Celebrating AmCare clinical pharmacy innovations and pharmacists across the country
RxLive’s focus on clinical pharmacy is powered by innovative technology and care teams dedicated to improving medication management. So how can networks as a whole lay the foundations for positive population-level health outcomes?
It starts at the top. And that means CPOs must work toward efficiently stewarding both financial and human resources.
A technology-powered pharmacy can help increase the quality of care, engage patients, lower costs, and ease the overall burden of care on every member of a healthcare team. For resource-strapped CPOs, that’s huge.
If you’d like to chat more about how RxLive can help you turn actionable knowledge into powerful pharmacy programs – or share your successes in leadership – please be in touch.
All the the best –
The Team @ RxLive
Question for the Pharmacists
Each month we will post a clinical pharmacy practice-related question. The results will be listed in next month’s edition of The Collaborative Practice. Please share your response by following the button below.
Interested in the results from last month’s question? See them below:
Last Month's question for the pharmacists:
Who did your primary patient contact for medication education at discharge?
Efficient, effective pharmacy leadership
This month we spoke with Ernie Anderson, President of Ernest R. Anderson Consulting and industry expert, about how to maintain efficient, effective pharmacy leadership that supports the best possible patient outcomes. Ernie has spent over 40 years in healthcare and offers a wealth of knowledge for pharmacy leaders.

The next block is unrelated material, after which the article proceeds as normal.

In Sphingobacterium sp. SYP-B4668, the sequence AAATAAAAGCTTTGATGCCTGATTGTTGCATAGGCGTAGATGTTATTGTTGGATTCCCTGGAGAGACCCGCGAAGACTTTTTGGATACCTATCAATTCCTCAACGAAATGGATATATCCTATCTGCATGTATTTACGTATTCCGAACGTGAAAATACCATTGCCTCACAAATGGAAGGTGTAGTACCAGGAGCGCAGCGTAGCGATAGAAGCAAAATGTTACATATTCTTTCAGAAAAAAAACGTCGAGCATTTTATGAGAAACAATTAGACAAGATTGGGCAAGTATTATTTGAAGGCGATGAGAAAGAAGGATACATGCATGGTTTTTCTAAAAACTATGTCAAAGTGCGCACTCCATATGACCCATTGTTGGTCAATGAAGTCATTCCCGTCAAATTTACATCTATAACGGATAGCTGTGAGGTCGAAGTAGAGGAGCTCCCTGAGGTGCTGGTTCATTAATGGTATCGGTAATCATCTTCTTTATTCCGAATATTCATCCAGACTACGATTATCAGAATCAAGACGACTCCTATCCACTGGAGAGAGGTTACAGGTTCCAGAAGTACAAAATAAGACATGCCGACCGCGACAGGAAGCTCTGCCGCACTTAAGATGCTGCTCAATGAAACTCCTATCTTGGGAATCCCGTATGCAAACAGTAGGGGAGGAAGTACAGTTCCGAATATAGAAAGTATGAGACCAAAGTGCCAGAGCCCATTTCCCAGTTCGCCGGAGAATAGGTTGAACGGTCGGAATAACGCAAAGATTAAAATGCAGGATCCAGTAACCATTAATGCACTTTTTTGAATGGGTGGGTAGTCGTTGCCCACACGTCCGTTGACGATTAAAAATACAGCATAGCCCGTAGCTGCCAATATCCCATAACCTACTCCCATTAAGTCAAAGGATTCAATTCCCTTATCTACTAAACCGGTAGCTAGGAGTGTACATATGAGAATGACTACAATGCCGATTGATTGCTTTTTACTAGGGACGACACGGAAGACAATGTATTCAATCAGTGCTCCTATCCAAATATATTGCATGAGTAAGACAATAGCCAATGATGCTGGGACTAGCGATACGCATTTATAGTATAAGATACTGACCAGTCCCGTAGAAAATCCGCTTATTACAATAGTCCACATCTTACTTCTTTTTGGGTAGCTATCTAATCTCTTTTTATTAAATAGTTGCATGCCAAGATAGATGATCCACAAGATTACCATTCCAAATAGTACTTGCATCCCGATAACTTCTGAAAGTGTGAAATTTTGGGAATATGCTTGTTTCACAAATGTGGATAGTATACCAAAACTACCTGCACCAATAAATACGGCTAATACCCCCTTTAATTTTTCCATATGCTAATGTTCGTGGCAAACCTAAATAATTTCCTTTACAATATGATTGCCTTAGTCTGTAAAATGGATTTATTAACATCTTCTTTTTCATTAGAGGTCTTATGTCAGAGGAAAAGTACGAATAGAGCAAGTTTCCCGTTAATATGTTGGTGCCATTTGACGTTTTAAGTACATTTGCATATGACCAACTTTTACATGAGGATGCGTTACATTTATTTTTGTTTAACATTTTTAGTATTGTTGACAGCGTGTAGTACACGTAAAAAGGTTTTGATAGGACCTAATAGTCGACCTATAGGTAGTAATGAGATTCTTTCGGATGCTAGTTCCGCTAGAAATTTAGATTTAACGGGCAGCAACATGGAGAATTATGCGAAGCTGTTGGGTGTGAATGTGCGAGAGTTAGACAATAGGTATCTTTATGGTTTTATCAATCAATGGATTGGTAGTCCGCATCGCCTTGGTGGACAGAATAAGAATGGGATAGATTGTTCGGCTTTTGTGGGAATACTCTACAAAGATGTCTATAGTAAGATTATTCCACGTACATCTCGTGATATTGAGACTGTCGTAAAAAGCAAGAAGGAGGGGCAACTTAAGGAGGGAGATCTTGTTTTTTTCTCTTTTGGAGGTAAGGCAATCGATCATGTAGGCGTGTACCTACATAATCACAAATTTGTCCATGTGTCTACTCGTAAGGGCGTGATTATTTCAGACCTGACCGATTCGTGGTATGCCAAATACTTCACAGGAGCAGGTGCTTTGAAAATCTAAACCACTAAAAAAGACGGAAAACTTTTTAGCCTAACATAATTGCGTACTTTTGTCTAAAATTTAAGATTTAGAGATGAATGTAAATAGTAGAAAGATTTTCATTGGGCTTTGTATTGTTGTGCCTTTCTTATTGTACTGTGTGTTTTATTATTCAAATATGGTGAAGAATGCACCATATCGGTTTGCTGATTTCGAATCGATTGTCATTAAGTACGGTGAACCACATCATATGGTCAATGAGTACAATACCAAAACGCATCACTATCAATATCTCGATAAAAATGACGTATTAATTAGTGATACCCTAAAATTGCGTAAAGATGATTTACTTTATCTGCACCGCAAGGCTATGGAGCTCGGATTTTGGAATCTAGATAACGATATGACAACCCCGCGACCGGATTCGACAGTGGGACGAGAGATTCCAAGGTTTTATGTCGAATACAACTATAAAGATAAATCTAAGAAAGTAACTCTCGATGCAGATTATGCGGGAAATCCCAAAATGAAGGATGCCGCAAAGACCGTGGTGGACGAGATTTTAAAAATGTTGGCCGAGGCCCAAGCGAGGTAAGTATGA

Ernie’s topline concern? Balancing budget-consciousness with clinical necessities. “The thing I often tell CPOs is ‘follow the money,’” Ernie says. “They need to position themselves within the health system based on what’s happening at different levels. That’s difficult: you have to understand what’s happening at the broadest level, then bring it down.”
That doesn’t mean skimping on the often expensive medications critical to patient health. Rather, it means embracing a population-level view of financial management, and recognizing how to fill any corresponding educational gaps. As Ernie reminds us, “Pharmacists weren’t educated in [the finances of health systems]. But, it’s very important. You need to understand the entire system’s financial incentives to position yourself correctly.”
Of course, as is becoming a running theme in our interviews, “correct” positioning means leading a pharmacy team that understands how to prioritize your pharmacists’ bandwidth in a world of limited resources – all while holding everyone’s focus on the patients. As the financial stakes of pharmacy programs increasingly represent a larger share of health systems, navigating that balance requires a more proactive approach from leaders throughout pharmacy.
“Pharmacy has a bigger piece of the pie now,” Ernie acknowledges. “Within health systems, pharmacy is spending more money than other departments. But that requires a mental shift for CPOs: you have to be aggressive when you go to the table. You have to fight for your piece of the pie, which means you have to understand the whole picture. And I think that’s hard for a lot of pharmacists stepping into the CPO role. They’re trained pharmacists, not MBAs. They tend to be scientific, analytical types – not necessarily the kind who are comfortable being aggressive. But in this context, you have to be.”